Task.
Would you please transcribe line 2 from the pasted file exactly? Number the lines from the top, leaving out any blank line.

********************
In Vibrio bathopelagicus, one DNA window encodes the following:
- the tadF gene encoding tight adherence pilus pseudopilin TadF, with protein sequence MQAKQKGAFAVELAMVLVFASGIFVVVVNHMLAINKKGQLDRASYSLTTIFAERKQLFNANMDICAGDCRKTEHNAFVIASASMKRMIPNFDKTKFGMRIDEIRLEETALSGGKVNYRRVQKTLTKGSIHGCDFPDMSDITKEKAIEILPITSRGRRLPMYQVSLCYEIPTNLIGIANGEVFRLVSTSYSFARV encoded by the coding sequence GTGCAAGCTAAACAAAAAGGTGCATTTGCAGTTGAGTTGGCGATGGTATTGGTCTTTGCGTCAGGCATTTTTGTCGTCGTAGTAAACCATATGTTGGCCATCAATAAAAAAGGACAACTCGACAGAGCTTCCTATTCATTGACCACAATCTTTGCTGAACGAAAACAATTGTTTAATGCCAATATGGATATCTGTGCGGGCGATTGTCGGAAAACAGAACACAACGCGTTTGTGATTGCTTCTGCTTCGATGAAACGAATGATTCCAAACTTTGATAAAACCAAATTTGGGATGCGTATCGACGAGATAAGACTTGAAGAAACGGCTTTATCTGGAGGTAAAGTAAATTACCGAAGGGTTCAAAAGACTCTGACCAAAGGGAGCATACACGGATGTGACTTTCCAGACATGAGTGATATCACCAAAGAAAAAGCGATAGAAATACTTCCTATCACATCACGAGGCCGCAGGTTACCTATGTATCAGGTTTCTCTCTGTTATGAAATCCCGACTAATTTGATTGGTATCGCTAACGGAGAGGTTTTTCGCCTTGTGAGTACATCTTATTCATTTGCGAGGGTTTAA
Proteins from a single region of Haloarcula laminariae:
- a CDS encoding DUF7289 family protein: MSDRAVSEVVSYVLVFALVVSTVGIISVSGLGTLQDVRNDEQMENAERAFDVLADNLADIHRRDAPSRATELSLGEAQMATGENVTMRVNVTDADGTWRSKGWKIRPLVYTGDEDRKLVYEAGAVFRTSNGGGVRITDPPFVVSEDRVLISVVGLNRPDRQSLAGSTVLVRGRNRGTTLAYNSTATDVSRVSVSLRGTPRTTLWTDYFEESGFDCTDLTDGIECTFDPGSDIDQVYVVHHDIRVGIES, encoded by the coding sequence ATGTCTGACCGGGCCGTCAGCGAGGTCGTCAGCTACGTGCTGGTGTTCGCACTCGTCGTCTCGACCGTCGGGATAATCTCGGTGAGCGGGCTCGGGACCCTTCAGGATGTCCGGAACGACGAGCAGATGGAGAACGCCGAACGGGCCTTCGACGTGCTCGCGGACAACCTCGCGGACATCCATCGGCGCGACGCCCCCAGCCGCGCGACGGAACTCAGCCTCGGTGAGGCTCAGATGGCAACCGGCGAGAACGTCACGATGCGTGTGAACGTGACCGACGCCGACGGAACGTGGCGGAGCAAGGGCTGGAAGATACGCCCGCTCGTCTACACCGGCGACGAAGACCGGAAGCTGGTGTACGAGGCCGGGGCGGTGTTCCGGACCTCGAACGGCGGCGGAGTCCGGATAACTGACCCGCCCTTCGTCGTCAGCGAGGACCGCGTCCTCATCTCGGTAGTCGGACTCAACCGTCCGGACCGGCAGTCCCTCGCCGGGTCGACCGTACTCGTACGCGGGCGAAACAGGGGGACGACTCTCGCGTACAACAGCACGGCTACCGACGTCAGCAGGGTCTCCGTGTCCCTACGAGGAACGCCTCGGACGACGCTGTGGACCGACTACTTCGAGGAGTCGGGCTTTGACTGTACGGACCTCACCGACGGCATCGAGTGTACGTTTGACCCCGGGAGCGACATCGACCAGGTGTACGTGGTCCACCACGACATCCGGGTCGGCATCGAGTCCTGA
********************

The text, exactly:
- the tadF gene encoding tight adherence pilus pseudopilin TadF, with protein sequence MQAKQKGAFAVELAMVLVFASGIFVVVVNHMLAINKKGQLDRASYSLTTIFAERKQLFNANMDICAGDCRKTEHNAFVIASASMKRMIPNFDKTKFGMRIDEIRLEETALSGGKVNYRRVQKTLTKGSIHGCDFPDMSDITKEKAIEILPITSRGRRLPMYQVSLCYEIPTNLIGIANGEVFRLVSTSYSFARV encoded by the coding sequence GTGCAAGCTAAACAAAAAGGTGCATTTGCAGTTGAGTTGGCGATGGTATTGGTCTTTGCGTCAGGCATTTTTGTCGTCGTAGTAAACCATATGTTGGCCATCAATAAAAAAGGACAACTCGACAGAGCTTCCTATTCATTGACCACAATCTTTGCTGAACGAAAACAATTGTTTAATGCCAATATGGATATCTGTGCGGGCGATTGTCGGAAAACAGAACACAACGCGTTTGTGATTGCTTCTGCTTCGATGAAACGAATGATTCCAAACTTTGATAAAACCAAATTTGGGATGCGTATCGACGAGATAAGACTTGAAGAAACGGCTTTATCTGGAGGTAAAGTAAATTACCGAAGGGTTCAAAAGACTCTGACCAAAGGGAGCATACACGGATGTGACTTTCCAGACATGAGTGATATCACCAAAGAAAAAGCGATAGAAATACTTCCTATCACATCACGAGGCCGCAGGTTACCTATGTATCAGGTTTCTCTCTGTTATGAAATCCCGACTAATTTGATTGGTATCGCTAACGGAGAGGTTTTTCGCCTTGTGAGTACATCTTATTCATTTGCGAGGGTTTAA